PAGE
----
Summer jobs can help dramatically reduce teenage crime, according to a new study from the University of Chicago Crime Lab and the University of Pennsylvania.
The study followed 1,634 students from 13 high-violence Chicago neighborhoods, divided into three groups: those with summer jobs, those whose employment was tied to a social-emotional learning component, and a control group that did not participate in a jobs program.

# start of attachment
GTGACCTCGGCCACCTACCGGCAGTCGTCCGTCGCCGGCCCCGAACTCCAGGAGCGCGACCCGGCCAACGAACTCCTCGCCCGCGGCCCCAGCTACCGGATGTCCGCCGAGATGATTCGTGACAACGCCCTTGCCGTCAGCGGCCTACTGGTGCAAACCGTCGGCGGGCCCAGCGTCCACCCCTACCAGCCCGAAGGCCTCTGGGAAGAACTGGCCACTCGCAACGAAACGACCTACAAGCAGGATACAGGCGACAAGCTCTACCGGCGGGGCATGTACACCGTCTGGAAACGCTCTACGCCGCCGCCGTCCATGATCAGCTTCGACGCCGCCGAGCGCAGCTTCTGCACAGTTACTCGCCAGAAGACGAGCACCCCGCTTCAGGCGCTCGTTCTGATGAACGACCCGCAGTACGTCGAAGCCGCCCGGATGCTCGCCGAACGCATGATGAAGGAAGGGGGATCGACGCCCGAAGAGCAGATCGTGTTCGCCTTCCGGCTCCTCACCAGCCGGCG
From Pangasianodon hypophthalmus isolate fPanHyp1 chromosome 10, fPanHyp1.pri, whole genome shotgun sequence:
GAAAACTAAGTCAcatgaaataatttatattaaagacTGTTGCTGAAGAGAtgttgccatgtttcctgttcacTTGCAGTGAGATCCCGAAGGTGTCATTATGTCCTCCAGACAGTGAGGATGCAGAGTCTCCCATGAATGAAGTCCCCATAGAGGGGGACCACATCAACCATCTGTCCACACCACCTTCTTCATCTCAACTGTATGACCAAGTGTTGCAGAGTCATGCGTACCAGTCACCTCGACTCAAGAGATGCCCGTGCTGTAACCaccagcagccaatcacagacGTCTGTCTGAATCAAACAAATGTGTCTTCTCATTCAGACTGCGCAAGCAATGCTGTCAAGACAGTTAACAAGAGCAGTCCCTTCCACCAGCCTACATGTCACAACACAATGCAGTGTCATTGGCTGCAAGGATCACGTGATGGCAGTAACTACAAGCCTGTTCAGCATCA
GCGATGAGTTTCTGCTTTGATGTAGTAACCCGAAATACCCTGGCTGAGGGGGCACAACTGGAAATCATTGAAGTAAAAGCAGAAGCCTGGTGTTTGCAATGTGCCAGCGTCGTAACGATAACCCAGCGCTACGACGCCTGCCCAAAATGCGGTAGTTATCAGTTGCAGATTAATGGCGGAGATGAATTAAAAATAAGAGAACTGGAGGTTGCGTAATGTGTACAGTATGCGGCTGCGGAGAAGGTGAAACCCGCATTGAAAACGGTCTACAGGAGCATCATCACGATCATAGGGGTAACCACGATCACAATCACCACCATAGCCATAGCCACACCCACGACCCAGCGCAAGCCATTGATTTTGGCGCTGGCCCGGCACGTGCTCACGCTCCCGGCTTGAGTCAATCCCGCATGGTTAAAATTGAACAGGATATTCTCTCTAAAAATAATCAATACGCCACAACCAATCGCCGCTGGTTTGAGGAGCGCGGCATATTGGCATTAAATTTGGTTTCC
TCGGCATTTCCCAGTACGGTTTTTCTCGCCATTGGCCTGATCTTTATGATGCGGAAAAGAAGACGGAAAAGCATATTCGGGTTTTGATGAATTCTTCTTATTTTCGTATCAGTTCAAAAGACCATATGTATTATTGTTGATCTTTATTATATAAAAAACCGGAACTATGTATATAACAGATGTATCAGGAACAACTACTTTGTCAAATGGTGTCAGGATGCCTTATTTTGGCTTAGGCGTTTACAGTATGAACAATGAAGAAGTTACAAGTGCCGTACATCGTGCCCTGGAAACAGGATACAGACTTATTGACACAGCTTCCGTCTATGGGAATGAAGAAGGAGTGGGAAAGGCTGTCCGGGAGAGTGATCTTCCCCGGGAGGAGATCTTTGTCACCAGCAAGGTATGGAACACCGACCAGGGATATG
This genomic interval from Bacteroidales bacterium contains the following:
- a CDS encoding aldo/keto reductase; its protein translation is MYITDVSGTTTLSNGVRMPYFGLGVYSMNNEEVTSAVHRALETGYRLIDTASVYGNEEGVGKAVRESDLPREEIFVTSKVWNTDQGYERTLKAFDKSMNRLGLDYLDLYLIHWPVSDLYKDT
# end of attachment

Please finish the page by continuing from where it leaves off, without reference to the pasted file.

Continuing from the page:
Teens in the two job groups — who participated in a mentorship program called One Summer Plus — saw a reduction in violent crime arrests of about 43 percent over a 16-month period, according to the study.
And researchers noted that summer jobs programs appear to positively impact teens even after they’ve finished their work.
“The decline occurs largely after the 8-week intervention ends,” researchers wrote.
The study is the latest in a string of research that has found teen job programs can reduce crime.
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